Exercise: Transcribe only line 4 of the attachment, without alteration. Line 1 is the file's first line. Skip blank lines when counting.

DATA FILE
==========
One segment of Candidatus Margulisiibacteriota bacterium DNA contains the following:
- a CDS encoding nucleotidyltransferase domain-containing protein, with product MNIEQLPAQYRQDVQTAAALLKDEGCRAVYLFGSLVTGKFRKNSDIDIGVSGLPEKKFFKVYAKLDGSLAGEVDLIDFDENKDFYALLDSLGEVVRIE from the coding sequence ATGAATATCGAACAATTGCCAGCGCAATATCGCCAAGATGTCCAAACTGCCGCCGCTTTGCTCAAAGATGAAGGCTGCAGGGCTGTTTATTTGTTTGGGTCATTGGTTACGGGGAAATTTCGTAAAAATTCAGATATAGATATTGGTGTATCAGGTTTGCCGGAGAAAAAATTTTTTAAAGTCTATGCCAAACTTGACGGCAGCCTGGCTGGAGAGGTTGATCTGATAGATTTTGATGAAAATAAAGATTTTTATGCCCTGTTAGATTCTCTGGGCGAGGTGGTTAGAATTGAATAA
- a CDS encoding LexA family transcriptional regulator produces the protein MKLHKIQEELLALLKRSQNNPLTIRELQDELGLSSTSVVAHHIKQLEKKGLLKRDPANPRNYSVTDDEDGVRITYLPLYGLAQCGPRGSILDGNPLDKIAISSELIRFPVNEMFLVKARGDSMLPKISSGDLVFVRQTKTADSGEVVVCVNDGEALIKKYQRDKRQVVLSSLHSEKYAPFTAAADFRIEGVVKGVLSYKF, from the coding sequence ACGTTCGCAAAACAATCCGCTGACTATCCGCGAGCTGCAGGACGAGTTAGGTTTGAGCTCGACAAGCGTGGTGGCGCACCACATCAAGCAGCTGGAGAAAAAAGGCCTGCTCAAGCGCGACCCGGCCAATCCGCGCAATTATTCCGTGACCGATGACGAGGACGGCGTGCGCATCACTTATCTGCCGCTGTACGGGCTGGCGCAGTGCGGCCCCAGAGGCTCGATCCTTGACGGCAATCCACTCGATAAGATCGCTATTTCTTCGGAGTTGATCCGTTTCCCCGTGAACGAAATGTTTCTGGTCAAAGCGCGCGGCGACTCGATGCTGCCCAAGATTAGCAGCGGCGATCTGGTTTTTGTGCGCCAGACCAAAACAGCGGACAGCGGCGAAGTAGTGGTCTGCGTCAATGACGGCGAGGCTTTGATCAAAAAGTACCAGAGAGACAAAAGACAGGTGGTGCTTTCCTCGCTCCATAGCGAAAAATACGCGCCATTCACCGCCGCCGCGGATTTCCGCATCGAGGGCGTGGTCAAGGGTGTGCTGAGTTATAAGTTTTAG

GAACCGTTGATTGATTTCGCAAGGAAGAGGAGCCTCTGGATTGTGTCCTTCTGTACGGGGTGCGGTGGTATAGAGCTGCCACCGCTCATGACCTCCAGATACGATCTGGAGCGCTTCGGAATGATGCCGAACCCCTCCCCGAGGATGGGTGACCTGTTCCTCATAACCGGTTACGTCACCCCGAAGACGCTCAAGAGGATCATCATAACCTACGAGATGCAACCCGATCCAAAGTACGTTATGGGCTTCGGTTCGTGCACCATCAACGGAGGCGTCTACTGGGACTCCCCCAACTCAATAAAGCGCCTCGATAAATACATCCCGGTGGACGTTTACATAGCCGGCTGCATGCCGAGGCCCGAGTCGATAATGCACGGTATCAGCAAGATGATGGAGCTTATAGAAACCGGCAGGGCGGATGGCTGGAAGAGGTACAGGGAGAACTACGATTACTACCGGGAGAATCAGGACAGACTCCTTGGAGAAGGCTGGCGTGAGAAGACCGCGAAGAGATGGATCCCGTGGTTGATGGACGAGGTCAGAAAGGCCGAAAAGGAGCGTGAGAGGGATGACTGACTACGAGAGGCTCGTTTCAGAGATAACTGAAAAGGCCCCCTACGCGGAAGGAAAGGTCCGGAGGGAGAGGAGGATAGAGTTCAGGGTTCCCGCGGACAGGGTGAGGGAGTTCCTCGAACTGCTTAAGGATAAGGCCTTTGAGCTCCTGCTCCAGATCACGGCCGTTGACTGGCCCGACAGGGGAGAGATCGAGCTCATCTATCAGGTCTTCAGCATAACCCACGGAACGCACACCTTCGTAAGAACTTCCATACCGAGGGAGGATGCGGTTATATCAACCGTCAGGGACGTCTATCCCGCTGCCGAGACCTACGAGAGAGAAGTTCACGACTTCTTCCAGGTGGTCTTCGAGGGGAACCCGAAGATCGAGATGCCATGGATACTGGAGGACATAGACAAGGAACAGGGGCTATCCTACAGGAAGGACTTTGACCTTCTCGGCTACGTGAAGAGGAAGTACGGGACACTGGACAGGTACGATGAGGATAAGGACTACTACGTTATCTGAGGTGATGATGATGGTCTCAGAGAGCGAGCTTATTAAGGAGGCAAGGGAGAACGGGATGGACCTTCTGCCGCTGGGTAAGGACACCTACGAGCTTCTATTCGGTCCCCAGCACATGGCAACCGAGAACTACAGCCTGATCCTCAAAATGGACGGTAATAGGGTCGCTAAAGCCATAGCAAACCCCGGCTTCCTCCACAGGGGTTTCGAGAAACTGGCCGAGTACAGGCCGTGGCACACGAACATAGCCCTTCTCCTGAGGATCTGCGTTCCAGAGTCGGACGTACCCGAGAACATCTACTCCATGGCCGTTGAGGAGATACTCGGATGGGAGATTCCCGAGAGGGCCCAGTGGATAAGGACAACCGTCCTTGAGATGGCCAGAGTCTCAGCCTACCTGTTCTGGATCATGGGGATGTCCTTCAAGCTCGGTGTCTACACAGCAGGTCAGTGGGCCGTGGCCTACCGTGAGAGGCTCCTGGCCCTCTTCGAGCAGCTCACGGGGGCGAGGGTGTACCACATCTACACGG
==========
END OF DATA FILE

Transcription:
GAACCGTTGATTGATTTCGCAAGGAAGAGGAGCCTCTGGATTGTGTCCTTCTGTACGGGGTGCGGTGGTATAGAGCTGCCACCGCTCATGACCTCCAGATACGATCTGGAGCGCTTCGGAATGATGCCGAACCCCTCCCCGAGGATGGGTGACCTGTTCCTCATAACCGGTTACGTCACCCCGAAGACGCTCAAGAGGATCATCATAACCTACGAGATGCAACCCGATCCAAAGTACGTTATGGGCTTCGGTTCGTGCACCATCAACGGAGGCGTCTACTGGGACTCCCCCAACTCAATAAAGCGCCTCGATAAATACATCCCGGTGGACGTTTACATAGCCGGCTGCATGCCGAGGCCCGAGTCGATAATGCACGGTATCAGCAAGATGATGGAGCTTATAGAAACCGGCAGGGCGGATGGCTGGAAGAGGTACAGGGAGAACTACGATTACTACCGGGAGAATCAGGACAGACTCCTTGGAGAAGGCTGGCGTGAGAAGACCGCGAAGAGATGGATCCCGTGGTTGATGGACGAGGTCAGAAAGGCCGAAAAGGAGCGTGAGAGGGATGACTGACTACGAGAGGCTCGTTTCAGAGATAACTGAAAAGGCCCCCTACGCGGAAGGAAAGGTCCGGAGGGAGAGGAGGATAGAGTTCAGGGTTCCCGCGGACAGGGTGAGGGAGTTCCTCGAACTGCTTAAGGATAAGGCCTTTGAGCTCCTGCTCCAGATCACGGCCGTTGACTGGCCCGACAGGGGAGAGATCGAGCTCATCTATCAGGTCTTCAGCATAACCCACGGAACGCACACCTTCGTAAGAACTTCCATACCGAGGGAGGATGCGGTTATATCAACCGTCAGGGACGTCTATCCCGCTGCCGAGACCTACGAGAGAGAAGTTCACGACTTCTTCCAGGTGGTCTTCGAGGGGAACCCGAAGATCGAGATGCCATGGATACTGGAGGACATAGACAAGGAACAGGGGCTATCCTACAGGAAGGACTTTGACCTTCTCGGCTACGTGAAGAGGAAGTACGGGACACTGGACAGGTACGATGAGGATAAGGACTACTACGTTATCTGAGGTGATGATGATGGTCTCAGAGAGCGAGCTTATTAAGGAGGCAAGGGAGAACGGGATGGACCTTCTGCCGCTGGGTAAGGACACCTACGAGCTTCTATTCGGTCCCCAGCACATGGCAACCGAGAACTACAGCCTGATCCTCAAAATGGACGGTAATAGGGTCGCTAAAGCCATAGCAAACCCCGGCTTCCTCCACAGGGGTTTCGAGAAACTGGCCGAGTACAGGCCGTGGCACACGAACATAGCCCTTCTCCTGAGGATCTGCGTTCCAGAGTCGGACGTACCCGAGAACATCTACTCCATGGCCGTTGAGGAGATACTCGGATGGGAGATTCCCGAGAGGGCCCAGTGGATAAGGACAACCGTCCTTGAGATGGCCAGAGTCTCAGCCTACCTGTTCTGGATCATGGGGATGTCCTTCAAGCTCGGTGTCTACACAGCAGGTCAGTGGGCCGTGGCCTACCGTGAGAGGCTCCTGGCCCTCTTCGAGCAGCTCACGGGGGCGAGGGTGTACCACATCTACACGG